Glossary Of Rfid Terms -- N
The term Alien Technology uses to describe its tiny microchips, which are about the width of three human hairs.
National Institute for Standards and Technology
An American standards body that establishes standards for information-processing technology, particularly IT used by the Federal government.
RFID reader antennas emit electromagnetic radiation (radio waves). If an RFID tag is within full wavelength of the reader, it is sometimes said to be in the "near field" (as with many RFID terms, definitions are not precise). If it is more than the distance of one full wavelength away, it is said to be in the "far field." The near field signal decays as the cube of distance from the antenna, while the far field signal decays as the square of the distance from the antenna. So passive RFID systems that rely on near-field communication (typically low- and high-frequency systems) have a shorter read range than those that use far field communication (UHF and microwave systems)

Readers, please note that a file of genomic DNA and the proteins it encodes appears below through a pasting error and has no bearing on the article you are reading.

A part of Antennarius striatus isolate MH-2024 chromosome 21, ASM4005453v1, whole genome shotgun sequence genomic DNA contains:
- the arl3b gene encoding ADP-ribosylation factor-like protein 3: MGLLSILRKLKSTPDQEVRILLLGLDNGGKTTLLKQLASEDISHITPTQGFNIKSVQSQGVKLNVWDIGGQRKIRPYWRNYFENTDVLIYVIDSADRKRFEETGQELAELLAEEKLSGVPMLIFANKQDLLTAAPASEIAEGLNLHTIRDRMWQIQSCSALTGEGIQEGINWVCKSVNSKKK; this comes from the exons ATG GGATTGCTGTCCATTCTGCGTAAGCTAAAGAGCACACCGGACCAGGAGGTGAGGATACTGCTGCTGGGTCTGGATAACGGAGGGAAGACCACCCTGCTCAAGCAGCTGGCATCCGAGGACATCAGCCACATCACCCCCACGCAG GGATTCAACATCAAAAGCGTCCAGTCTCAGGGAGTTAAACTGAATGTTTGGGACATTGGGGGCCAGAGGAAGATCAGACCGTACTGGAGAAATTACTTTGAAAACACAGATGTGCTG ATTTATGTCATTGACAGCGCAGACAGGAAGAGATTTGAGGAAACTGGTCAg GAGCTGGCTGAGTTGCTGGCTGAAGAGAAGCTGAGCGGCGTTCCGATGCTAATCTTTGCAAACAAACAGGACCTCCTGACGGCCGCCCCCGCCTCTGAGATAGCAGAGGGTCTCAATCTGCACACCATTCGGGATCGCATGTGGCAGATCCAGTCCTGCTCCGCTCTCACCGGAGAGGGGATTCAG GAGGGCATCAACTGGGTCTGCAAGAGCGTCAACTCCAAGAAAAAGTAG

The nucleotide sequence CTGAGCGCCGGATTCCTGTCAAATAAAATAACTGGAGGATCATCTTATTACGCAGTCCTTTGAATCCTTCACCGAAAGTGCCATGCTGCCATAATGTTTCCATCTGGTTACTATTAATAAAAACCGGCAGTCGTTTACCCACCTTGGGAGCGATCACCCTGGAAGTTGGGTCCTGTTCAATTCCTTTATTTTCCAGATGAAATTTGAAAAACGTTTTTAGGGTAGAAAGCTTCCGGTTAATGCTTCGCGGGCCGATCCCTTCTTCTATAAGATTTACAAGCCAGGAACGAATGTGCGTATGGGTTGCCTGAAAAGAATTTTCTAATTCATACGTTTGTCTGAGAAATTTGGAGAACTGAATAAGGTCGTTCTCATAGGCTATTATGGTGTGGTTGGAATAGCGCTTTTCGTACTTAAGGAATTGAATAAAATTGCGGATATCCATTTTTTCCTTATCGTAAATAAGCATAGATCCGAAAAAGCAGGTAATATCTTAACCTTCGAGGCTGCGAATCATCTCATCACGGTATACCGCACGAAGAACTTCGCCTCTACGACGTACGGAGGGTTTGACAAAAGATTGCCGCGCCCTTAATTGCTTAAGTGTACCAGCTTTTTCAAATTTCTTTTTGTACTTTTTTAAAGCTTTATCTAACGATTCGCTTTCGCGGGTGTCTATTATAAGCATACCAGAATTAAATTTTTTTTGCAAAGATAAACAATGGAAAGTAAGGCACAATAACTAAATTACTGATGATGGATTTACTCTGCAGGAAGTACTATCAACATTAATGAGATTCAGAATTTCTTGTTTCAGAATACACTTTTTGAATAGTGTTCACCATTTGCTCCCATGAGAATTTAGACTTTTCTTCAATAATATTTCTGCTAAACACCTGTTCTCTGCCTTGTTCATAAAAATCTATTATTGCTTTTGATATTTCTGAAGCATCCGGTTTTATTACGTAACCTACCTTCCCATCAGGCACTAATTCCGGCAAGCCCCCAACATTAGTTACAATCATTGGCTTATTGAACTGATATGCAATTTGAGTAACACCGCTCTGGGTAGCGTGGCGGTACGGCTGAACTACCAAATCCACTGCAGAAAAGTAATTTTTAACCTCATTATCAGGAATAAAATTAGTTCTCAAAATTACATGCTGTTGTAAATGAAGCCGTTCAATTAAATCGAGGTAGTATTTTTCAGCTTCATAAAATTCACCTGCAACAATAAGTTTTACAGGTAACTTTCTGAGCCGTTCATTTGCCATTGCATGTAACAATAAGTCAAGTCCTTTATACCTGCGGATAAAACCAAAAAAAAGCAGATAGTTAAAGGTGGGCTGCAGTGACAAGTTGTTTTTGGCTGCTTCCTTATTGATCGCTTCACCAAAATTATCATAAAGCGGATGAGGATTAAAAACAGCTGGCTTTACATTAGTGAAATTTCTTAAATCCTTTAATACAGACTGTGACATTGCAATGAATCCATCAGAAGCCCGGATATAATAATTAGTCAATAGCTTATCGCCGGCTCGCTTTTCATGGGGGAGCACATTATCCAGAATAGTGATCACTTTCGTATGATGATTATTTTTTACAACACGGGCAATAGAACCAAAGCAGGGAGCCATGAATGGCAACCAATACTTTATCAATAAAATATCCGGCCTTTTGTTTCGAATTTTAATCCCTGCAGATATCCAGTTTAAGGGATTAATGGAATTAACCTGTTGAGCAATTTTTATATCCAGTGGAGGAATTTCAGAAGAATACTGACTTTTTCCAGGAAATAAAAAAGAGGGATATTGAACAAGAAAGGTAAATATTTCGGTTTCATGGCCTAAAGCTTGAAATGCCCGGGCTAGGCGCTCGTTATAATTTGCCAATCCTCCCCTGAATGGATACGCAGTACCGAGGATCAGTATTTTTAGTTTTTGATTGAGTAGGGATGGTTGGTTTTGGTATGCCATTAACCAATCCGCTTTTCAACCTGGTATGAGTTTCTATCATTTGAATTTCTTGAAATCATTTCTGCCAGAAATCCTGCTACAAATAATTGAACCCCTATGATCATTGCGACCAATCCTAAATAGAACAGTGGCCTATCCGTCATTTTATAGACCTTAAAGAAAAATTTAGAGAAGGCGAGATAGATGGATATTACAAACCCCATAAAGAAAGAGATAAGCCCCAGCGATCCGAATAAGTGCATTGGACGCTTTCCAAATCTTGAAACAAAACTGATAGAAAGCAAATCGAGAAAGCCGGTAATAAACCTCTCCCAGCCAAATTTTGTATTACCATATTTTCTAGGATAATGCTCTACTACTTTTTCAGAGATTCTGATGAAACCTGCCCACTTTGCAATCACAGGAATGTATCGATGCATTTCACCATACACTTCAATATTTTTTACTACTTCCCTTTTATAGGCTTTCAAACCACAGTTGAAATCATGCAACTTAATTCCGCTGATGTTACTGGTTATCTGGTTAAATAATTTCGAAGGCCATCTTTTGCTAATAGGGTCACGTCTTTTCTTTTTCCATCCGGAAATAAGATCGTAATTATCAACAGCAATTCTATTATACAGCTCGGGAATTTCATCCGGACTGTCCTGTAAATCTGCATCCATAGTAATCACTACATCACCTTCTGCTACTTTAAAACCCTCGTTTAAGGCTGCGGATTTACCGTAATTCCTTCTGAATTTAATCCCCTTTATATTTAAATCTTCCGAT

See near-field communication
Unwanted ambient electrical signals or electromagnetic energy found in the operating environment of RFID equipment. Other RF devices, robots, electric motors and other machines can cause noise.
The read range at which the tag can be read reliably.
A generic term for the memory that holds its contents after power has been removed. EPROM, EEPROM and FLASH are examples of non-volatile memory.
Area in the reader field that doesn't receive radio waves. This is essentially the reader's blind spot. It is a phenomenon common to UHF systems.